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26 June 2019 06:50 AM
Overseas Market ReportCurrent
PreviousChangeDaily %
Monthly %
Dow Jones Industrial Average26,54826,728-179.00-0.673.76
S&P 5002,9172,945-28.00-0.953.23
FTSE 100 Index7,4227,4176.000.081.99
DAX 3012,2280-46.00-0.381.81
CAC 40 Index5,5155,522-7.00-0.133.73
Nikkei 225 (Japan)21,19421,286-92.00-0.430.36
SSE Composite Index2,9823,008-26.00-0.874.52
S&P/TSX Composite Index16,37116,523-152.00-0.920.87
NZ 5010,42410,4185.000.051.97
US Volatility (Vix)16
Overseas Market Report

US sharemarkets were weaker on Tuesday. Shares in home builder Lennar fell on weaker profit guidance. Traders also were disappointed that the US Fed chief wasn't more forthright on the interest rate outlook. In the pharmaceutical sector, AbbVie Inc said it would buy Botox maker, Allergan Plc for about $63 billion. The Dow Jones index fell by 179 points or 0.7% after being down 200 points. The S&P500 index fell by 28 points or 1.0% and the Nasdaq fell by 121 points or 1.5%. 

Global oil prices were mixed on Tuesday. Investors are watching US-Iran tensions. Also OPEC and its allies, including Russia, meet to decide production curbs on July 1-2. And traders await the US China trade talks on June 28-29. The Brent crude price rose by US19 cents or 0.3% to US$65.05 a barrel. But the US Nymex fell by US7 cents or 0.1% to US$57.83 a barrel. 

Base metal prices rose by 1.3-1.8% on Tuesday with zinc doing the best. But tin fell by 0.2%. 

The gold futures price rose by US50 cents an ounce or less than 0.1% to US$1,418.70 an ounce. But the spot gold price was trading near US$1,423 an ounce in late US trade. Iron ore fell by US$2.55 or 2.2% to US$113.75 a tonne.

PreviousChangeDaily %
Monthly %
Oil Brent65.0564.860.190.29-5.30
Oil - West Texas crude58.7157.830.881.520.14
Gold Spot $/OZ1,417.001,423.00-6.60-0.4610.28
Silver Spot $/OZ15.3015.40-0.10-0.355.13
Iron Ore110.40111.30-0.90-0.7718.88
Thermal Coal Newcastle71.0070.600.400.50-15.18
APAC Hard Coking Coal FOB192.00192.50-0.50-0.26-5.88
Aluminium ($US/t)1,7911,76923.001.271.14
Copper Mar-18 ($US/lb)2.732.74-0.90-0.350.72
Lead ($US/t)1,9341,90727.001.406.53
Nickel ($US/t)12,23412,070165.001.36-0.92
Zinc ($US/t)2,6602,61347.001.78-2.26
Tin ($US/t)19,06519,095-30.00-0.16-2.68
Uranium ($US/lb)25.0025.
Australian Market ReportCurrent
PreviousChangeDaily %
Monthly %
ASX All Ords6,7356,745-11.00-0.162.89
S&P/ASX 2006,6586,665-7.00-0.113.13
ASX 24 Futures6,558
Australian Market Report

Tuesday 25 June - close. The Australian share market has closed marginally lower following a seesaw session. The benchmark S&P/ASX200 index closed down 7.4 points, or 0.11 per cent, to 6,658 points at 1615 AEST on Tuesday, while the broader All Ordinaries fell 11 points, or 0.16 per cent, to 6,734.5.

Ashanti Headlines

Industry Insight - Telco/tech: Huawei

Last Wednesday Ashanti's Sydney office hosted the CEO and Deputy CEO of Huawei Australia for lunch in Sydney. Something a little bit different but very topical and we were keen to find out what the company is doing amidst the US/China trade war, the rollout of 5G globally and the Australian government embargo on Huawei equipment in 5G networks.


Huawei is a $100bn revenue business globally and Australia represent ~$700m of that. The company’s view is that the decision by the government to embargo them as a product vendor will substantially increase the cost of the deployment in Australia and there are no prizes for guessing who will take the brunt of that… the consumer.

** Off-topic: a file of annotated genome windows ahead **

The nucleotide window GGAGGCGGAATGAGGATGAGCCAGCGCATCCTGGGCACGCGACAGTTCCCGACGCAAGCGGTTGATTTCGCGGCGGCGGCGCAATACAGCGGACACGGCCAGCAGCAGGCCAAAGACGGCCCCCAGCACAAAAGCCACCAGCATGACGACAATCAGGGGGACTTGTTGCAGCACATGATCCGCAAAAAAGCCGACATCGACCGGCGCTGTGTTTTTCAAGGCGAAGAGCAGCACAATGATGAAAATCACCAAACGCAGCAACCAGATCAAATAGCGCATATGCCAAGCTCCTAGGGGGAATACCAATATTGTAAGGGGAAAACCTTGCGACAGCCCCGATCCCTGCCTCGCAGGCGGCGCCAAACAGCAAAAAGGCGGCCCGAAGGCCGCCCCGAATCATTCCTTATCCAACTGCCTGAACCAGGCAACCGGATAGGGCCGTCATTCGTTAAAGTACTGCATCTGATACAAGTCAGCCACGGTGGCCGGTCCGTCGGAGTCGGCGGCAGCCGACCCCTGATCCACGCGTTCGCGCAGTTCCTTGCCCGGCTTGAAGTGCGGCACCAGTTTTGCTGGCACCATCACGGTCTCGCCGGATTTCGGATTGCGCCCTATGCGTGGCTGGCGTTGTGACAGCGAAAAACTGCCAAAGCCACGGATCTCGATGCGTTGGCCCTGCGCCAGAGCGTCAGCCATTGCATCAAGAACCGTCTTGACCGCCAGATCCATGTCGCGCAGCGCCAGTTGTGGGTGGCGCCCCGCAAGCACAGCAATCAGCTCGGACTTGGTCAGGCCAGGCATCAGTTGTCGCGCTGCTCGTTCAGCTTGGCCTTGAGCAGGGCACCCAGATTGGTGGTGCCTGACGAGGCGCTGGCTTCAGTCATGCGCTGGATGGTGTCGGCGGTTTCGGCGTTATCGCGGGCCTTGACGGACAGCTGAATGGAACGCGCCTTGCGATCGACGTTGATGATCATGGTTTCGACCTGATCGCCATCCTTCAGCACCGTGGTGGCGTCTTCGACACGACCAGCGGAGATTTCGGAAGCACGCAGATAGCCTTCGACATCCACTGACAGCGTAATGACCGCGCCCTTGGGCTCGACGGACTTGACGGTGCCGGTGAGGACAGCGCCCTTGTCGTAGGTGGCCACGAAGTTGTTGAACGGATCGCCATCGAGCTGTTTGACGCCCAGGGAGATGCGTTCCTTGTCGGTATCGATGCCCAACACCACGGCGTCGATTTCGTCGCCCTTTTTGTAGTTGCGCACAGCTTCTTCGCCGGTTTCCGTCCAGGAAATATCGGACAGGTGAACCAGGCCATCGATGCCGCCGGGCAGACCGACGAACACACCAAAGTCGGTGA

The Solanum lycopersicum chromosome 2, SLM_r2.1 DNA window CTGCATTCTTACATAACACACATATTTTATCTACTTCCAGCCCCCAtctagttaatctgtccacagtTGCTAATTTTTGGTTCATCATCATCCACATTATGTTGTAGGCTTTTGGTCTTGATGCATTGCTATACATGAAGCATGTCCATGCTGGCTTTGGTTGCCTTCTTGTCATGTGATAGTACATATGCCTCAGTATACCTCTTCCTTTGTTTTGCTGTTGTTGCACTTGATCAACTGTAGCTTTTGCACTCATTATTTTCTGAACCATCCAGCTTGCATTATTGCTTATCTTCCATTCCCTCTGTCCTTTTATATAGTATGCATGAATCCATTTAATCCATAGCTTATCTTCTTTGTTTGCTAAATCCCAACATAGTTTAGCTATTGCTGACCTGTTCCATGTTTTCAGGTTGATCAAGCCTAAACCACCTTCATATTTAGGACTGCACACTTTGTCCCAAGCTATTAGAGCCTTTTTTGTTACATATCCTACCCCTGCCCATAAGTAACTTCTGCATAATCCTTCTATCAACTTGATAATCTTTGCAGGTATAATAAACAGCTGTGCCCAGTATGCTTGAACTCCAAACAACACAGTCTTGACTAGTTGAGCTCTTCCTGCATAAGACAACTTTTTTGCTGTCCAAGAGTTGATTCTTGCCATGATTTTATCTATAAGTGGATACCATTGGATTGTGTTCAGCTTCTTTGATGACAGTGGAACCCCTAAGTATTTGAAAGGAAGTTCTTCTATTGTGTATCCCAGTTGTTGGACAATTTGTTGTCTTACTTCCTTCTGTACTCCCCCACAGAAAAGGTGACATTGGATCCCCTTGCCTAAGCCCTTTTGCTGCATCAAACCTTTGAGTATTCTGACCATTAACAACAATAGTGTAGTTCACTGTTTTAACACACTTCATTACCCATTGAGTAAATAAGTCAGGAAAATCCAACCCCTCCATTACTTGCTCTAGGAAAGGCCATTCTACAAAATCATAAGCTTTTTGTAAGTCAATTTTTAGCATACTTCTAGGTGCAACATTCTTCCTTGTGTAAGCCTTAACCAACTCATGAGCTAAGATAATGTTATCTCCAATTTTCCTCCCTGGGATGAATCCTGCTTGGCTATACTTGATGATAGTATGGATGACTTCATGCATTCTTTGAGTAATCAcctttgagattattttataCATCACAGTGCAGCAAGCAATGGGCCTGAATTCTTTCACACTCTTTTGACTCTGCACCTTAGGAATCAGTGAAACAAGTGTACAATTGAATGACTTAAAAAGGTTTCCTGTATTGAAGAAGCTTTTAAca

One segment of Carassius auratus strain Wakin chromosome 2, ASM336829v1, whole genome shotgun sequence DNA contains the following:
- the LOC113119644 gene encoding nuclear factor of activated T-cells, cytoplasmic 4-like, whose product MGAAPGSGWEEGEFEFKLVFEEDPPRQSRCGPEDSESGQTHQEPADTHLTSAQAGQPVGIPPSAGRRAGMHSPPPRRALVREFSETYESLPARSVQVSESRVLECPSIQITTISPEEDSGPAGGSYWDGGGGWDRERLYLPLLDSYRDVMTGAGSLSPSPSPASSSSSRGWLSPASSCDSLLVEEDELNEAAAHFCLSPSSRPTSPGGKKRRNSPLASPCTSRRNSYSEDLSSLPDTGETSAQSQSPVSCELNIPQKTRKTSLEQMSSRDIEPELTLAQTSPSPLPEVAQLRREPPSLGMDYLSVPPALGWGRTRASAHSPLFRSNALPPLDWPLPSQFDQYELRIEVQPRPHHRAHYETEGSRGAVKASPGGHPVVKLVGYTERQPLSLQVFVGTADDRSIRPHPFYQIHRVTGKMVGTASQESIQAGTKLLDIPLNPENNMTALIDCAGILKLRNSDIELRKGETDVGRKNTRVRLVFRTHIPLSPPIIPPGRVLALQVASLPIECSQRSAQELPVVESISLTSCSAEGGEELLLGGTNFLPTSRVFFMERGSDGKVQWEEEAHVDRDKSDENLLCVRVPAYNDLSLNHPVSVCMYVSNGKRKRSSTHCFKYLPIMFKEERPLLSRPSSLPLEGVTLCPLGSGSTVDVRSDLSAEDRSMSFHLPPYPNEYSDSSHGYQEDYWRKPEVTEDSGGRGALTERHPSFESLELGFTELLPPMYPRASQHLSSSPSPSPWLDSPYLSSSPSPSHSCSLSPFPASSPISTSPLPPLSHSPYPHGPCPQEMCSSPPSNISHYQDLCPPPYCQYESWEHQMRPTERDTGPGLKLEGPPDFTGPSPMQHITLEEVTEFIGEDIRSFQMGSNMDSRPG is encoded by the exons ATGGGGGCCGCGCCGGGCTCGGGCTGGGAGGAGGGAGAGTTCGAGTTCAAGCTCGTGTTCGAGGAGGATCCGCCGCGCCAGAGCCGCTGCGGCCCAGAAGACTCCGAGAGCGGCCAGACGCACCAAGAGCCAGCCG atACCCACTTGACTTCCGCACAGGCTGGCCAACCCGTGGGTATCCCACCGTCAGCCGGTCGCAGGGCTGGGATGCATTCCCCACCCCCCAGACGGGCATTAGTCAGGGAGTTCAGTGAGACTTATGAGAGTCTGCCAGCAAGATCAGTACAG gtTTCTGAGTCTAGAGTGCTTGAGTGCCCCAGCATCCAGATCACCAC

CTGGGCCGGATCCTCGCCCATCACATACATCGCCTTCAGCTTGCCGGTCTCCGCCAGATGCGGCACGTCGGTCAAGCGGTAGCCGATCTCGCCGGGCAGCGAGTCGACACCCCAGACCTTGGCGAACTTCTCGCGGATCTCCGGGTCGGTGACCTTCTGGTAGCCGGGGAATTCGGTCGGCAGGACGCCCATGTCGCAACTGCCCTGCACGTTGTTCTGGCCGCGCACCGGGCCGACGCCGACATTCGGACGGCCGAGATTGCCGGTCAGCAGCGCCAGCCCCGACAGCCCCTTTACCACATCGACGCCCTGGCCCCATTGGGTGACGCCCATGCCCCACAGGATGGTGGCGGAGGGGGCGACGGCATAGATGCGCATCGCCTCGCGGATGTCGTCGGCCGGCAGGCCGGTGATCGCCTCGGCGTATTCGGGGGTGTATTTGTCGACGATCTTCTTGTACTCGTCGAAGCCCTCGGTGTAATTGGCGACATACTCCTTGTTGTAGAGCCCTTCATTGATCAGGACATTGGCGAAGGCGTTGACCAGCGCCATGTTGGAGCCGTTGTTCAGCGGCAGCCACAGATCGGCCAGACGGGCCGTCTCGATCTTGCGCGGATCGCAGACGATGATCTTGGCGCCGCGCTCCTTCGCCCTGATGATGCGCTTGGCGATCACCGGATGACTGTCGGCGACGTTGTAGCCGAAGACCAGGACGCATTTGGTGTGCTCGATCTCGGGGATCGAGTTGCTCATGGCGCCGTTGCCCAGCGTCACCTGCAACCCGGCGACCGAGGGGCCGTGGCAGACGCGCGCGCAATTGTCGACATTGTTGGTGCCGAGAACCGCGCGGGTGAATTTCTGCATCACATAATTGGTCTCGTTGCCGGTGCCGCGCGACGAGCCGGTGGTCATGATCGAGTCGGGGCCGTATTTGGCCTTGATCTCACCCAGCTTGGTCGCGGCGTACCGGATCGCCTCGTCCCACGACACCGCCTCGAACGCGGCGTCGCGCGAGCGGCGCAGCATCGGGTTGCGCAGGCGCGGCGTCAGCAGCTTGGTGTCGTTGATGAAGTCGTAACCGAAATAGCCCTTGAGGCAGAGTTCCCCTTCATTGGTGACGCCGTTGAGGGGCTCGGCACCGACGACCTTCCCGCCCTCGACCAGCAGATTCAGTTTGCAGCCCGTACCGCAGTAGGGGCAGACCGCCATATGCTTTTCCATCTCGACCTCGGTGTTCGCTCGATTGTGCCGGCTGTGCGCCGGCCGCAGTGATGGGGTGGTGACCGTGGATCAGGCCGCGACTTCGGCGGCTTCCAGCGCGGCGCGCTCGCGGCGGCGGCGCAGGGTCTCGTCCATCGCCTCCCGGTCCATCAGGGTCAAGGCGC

5G requires the rollout of new antennas on top of the existing towers that host the current 4G network. Contrary to our understanding Huawei hardware is actually more expensive than most of their competitors (Ericsson, Nokia etc) however is also considerably more efficient to install. Their hardware is smaller and lighter than those competitors. So why the additional cost? As an example, of the existing towers only half are actually able to be fitted with a 5G antennas. Of those ~50% the vast majority will need to be retrofitted at considerable cost to handle the weight of the non-Huawei antenna. Another example is the considerable power differential compared to competitor products. The company suggested based on their current rollouts/testing they are almost twice as efficient from an opex energy cost perspective and also means the power infrastructure will need to be modified/modernised to fit competitor products.


In our opinion, while Huawei is restricted from being involved in the 5G rollout, the biggest winner is Telstra. Optus/Vodafone have been vocal that Huawei’s embargo has not affected their 5G rollout plans and they have received some aggressive responses to their tenders with respect to capex costs but as we mentioned in Huawei’s view is this doesn’t reflect the ancillary costs of installing equipment from these vendors. With no Huawei, the deployment will be more expensive and slower than they are marketing to consumers/investors. However, Telstra have the balance sheet and scale advantage to carry the burden of these additional costs and rollout a network that nobody else will be able to compete with and have already started. Optus isn’t far behind them and Vodafone is touting a rollout in 2020 but the plan for them was always to use Huawei and now that has changed, can they build a network that can compete with Telstra.. we think not.


Please call the Sydney dealing desk on +61 2 9060 3001 or email Sam Christie @ if you want to discuss further.

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ERA Communications